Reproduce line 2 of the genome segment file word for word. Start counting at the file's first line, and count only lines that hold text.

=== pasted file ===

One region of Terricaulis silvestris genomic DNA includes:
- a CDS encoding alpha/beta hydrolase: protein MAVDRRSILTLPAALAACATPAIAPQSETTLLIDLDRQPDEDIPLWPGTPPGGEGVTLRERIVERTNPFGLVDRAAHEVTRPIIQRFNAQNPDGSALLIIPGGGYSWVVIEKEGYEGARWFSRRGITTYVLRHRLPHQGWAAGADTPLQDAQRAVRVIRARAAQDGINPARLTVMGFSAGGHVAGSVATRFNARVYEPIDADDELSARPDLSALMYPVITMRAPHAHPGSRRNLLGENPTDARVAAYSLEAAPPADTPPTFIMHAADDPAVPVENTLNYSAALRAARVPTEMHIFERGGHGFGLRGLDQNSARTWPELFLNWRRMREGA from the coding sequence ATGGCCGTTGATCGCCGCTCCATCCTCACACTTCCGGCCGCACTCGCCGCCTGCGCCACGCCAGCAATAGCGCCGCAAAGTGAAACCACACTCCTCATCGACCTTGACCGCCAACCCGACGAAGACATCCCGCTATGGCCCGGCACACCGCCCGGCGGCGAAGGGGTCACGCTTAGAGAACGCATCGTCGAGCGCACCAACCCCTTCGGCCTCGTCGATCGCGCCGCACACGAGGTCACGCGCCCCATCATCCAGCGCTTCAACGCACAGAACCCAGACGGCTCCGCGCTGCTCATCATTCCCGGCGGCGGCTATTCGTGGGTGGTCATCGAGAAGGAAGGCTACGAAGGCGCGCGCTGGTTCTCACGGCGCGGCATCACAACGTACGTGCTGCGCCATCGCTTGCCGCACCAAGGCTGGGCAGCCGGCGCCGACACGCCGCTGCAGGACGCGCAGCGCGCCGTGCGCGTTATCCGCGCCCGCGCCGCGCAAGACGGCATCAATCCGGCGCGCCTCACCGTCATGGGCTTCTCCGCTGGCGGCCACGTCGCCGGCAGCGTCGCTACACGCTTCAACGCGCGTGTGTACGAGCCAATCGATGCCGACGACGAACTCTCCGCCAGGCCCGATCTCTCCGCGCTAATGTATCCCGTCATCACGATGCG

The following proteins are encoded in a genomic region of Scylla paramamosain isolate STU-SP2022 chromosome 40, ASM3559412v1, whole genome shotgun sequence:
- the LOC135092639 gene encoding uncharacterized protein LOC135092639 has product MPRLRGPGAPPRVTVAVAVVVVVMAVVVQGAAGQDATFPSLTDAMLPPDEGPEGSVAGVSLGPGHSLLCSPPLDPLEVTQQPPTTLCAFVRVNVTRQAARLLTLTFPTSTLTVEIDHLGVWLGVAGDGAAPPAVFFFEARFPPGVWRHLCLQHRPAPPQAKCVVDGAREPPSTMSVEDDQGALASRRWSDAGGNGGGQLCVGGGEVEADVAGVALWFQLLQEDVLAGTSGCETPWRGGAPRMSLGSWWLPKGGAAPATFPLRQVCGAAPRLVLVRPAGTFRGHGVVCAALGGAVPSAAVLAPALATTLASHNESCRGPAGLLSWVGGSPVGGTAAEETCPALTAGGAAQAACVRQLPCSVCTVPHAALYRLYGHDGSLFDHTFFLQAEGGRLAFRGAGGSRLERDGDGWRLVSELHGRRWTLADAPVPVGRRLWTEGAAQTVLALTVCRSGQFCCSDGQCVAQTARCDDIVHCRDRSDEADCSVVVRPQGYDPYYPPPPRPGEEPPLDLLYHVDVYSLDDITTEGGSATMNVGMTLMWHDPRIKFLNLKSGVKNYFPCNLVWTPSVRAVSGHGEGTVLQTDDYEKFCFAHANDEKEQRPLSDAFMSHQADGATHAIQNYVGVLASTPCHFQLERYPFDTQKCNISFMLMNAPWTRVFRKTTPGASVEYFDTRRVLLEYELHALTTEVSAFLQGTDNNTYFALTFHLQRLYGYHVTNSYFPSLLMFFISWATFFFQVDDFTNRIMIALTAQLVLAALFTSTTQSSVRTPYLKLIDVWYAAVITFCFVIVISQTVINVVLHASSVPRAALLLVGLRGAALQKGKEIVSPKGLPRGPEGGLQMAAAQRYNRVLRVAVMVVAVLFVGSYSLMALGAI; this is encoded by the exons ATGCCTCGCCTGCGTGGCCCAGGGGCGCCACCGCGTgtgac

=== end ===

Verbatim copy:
- a CDS encoding alpha/beta hydrolase: protein MAVDRRSILTLPAALAACATPAIAPQSETTLLIDLDRQPDEDIPLWPGTPPGGEGVTLRERIVERTNPFGLVDRAAHEVTRPIIQRFNAQNPDGSALLIIPGGGYSWVVIEKEGYEGARWFSRRGITTYVLRHRLPHQGWAAGADTPLQDAQRAVRVIRARAAQDGINPARLTVMGFSAGGHVAGSVATRFNARVYEPIDADDELSARPDLSALMYPVITMRAPHAHPGSRRNLLGENPTDARVAAYSLEAAPPADTPPTFIMHAADDPAVPVENTLNYSAALRAARVPTEMHIFERGGHGFGLRGLDQNSARTWPELFLNWRRMREGA from the coding sequence ATGGCCGTTGATCGCCGCTCCATCCTCACACTTCCGGCCGCACTCGCCGCCTGCGCCACGCCAGCAATAGCGCCGCAAAGTGAAACCACACTCCTCATCGACCTTGACCGCCAACCCGACGAAGACATCCCGCTATGGCCCGGCACACCGCCCGGCGGCGAAGGGGTCACGCTTAGAGAACGCATCGTCGAGCGCACCAACCCCTTCGGCCTCGTCGATCGCGCCGCACACGAGGTCACGCGCCCCATCATCCAGCGCTTCAACGCACAGAACCCAGACGGCTCCGCGCTGCTCATCATTCCCGGCGGCGGCTATTCGTGGGTGGTCATCGAGAAGGAAGGCTACGAAGGCGCGCGCTGGTTCTCACGGCGCGGCATCACAACGTACGTGCTGCGCCATCGCTTGCCGCACCAAGGCTGGGCAGCCGGCGCCGACACGCCGCTGCAGGACGCGCAGCGCGCCGTGCGCGTTATCCGCGCCCGCGCCGCGCAAGACGGCATCAATCCGGCGCGCCTCACCGTCATGGGCTTCTCCGCTGGCGGCCACGTCGCCGGCAGCGTCGCTACACGCTTCAACGCGCGTGTGTACGAGCCAATCGATGCCGACGACGAACTCTCCGCCAGGCCCGATCTCTCCGCGCTAATGTATCCCGTCATCACGATGCG